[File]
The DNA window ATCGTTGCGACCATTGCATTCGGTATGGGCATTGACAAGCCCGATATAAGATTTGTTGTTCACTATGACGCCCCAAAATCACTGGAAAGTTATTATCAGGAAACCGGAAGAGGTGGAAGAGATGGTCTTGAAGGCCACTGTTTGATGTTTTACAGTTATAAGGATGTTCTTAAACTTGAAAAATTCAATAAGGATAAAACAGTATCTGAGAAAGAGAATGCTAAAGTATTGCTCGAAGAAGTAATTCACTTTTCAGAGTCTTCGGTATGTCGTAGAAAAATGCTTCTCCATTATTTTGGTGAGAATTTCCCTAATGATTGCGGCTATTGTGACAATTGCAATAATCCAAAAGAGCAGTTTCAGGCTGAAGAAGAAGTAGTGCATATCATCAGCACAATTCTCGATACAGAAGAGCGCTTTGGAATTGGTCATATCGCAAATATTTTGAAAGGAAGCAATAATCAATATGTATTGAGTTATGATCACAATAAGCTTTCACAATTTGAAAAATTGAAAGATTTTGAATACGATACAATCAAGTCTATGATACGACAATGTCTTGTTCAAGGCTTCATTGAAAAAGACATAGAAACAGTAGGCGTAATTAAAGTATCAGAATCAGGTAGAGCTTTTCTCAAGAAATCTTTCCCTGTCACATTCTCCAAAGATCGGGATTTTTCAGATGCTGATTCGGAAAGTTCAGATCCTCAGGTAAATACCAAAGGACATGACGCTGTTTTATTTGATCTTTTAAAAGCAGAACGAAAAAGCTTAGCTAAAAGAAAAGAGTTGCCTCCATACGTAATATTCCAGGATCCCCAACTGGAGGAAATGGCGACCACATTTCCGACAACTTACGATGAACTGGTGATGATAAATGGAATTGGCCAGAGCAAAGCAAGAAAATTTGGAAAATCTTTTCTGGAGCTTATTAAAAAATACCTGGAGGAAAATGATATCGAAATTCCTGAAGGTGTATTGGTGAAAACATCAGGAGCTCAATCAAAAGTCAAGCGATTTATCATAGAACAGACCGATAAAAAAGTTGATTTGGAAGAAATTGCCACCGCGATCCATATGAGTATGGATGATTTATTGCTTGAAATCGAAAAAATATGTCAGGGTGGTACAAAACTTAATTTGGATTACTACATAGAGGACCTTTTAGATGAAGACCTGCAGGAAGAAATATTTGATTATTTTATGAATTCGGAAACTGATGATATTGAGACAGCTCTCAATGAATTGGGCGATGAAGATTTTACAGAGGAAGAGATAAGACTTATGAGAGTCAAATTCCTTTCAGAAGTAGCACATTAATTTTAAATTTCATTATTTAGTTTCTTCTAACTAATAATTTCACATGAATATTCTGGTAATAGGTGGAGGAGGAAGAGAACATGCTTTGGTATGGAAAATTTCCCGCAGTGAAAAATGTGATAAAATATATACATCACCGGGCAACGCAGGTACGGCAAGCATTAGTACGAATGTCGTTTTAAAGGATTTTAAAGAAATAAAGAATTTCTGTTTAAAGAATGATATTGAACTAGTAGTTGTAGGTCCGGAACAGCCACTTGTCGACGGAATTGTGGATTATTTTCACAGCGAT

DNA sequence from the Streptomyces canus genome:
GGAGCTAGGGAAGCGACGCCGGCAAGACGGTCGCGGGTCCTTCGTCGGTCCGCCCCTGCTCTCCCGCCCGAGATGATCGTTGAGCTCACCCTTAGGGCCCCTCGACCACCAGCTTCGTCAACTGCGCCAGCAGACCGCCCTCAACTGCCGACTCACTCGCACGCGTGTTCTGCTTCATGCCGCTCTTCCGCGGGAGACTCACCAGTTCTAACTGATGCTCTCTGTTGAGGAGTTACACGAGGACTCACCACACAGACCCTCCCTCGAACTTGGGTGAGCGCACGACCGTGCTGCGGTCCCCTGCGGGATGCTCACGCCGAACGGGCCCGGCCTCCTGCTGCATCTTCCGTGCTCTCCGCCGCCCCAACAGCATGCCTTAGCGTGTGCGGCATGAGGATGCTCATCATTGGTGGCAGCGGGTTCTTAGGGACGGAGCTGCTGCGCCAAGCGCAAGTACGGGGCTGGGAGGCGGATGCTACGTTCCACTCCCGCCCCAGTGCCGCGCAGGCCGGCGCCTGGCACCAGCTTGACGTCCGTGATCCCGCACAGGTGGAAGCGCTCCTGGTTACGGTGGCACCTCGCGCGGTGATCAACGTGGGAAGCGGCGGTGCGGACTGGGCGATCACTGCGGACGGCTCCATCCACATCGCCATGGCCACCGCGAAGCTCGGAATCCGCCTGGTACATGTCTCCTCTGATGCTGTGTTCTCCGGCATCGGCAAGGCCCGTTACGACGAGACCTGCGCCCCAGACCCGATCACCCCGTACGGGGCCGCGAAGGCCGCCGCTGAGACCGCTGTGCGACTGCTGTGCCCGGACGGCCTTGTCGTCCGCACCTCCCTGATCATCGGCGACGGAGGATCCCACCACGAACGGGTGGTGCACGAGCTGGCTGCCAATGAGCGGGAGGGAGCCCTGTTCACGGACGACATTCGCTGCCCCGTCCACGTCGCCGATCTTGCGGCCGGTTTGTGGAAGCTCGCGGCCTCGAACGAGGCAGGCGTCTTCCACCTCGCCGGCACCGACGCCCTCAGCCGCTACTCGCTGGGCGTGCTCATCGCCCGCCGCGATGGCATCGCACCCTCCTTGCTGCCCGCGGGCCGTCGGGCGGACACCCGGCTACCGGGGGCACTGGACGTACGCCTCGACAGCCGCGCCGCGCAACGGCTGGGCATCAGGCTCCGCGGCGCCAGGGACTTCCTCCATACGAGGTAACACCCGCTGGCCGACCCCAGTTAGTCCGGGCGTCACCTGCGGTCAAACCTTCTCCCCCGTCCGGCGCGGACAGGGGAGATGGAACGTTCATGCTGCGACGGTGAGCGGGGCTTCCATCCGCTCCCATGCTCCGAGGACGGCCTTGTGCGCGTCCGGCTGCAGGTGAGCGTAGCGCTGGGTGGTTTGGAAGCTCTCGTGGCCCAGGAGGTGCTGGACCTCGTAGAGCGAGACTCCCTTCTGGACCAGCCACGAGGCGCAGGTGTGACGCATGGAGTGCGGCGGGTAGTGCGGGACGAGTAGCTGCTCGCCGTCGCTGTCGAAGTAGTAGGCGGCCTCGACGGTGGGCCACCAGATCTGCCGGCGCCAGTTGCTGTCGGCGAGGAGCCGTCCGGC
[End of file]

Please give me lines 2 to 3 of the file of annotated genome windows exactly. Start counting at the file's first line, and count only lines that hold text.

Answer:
DNA sequence from the Streptomyces canus genome:
GGAGCTAGGGAAGCGACGCCGGCAAGACGGTCGCGGGTCCTTCGTCGGTCCGCCCCTGCTCTCCCGCCCGAGATGATCGTTGAGCTCACCCTTAGGGCCCCTCGACCACCAGCTTCGTCAACTGCGCCAGCAGACCGCCCTCAACTGCCGACTCACTCGCACGCGTGTTCTGCTTCATGCCGCTCTTCCGCGGGAGACTCACCAGTTCTAACTGATGCTCTCTGTTGAGGAGTTACACGAGGACTCACCACACAGACCCTCCCTCGAACTTGGGTGAGCGCACGACCGTGCTGCGGTCCCCTGCGGGATGCTCACGCCGAACGGGCCCGGCCTCCTGCTGCATCTTCCGTGCTCTCCGCCGCCCCAACAGCATGCCTTAGCGTGTGCGGCATGAGGATGCTCATCATTGGTGGCAGCGGGTTCTTAGGGACGGAGCTGCTGCGCCAAGCGCAAGTACGGGGCTGGGAGGCGGATGCTACGTTCCACTCCCGCCCCAGTGCCGCGCAGGCCGGCGCCTGGCACCAGCTTGACGTCCGTGATCCCGCACAGGTGGAAGCGCTCCTGGTTACGGTGGCACCTCGCGCGGTGATCAACGTGGGAAGCGGCGGTGCGGACTGGGCGATCACTGCGGACGGCTCCATCCACATCGCCATGGCCACCGCGAAGCTCGGAATCCGCCTGGTACATGTCTCCTCTGATGCTGTGTTCTCCGGCATCGGCAAGGCCCGTTACGACGAGACCTGCGCCCCAGACCCGATCACCCCGTACGGGGCCGCGAAGGCCGCCGCTGAGACCGCTGTGCGACTGCTGTGCCCGGACGGCCTTGTCGTCCGCACCTCCCTGATCATCGGCGACGGAGGATCCCACCACGAACGGGTGGTGCACGAGCTGGCTGCCAATGAGCGGGAGGGAGCCCTGTTCACGGACGACATTCGCTGCCCCGTCCACGTCGCCGATCTTGCGGCCGGTTTGTGGAAGCTCGCGGCCTCGAACGAGGCAGGCGTCTTCCACCTCGCCGGCACCGACGCCCTCAGCCGCTACTCGCTGGGCGTGCTCATCGCCCGCCGCGATGGCATCGCACCCTCCTTGCTGCCCGCGGGCCGTCGGGCGGACACCCGGCTACCGGGGGCACTGGACGTACGCCTCGACAGCCGCGCCGCGCAACGGCTGGGCATCAGGCTCCGCGGCGCCAGGGACTTCCTCCATACGAGGTAACACCCGCTGGCCGACCCCAGTTAGTCCGGGCGTCACCTGCGGTCAAACCTTCTCCCCCGTCCGGCGCGGACAGGGGAGATGGAACGTTCATGCTGCGACGGTGAGCGGGGCTTCCATCCGCTCCCATGCTCCGAGGACGGCCTTGTGCGCGTCCGGCTGCAGGTGAGCGTAGCGCTGGGTGGTTTGGAAGCTCTCGTGGCCCAGGAGGTGCTGGACCTCGTAGAGCGAGACTCCCTTCTGGACCAGCCACGAGGCGCAGGTGTGACGCATGGAGTGCGGCGGGTAGTGCGGGACGAGTAGCTGCTCGCCGTCGCTGTCGAAGTAGTAGGCGGCCTCGACGGTGGGCCACCAGATCTGCCGGCGCCAGTTGCTGTCGGCGAGGAGCCGTCCGGC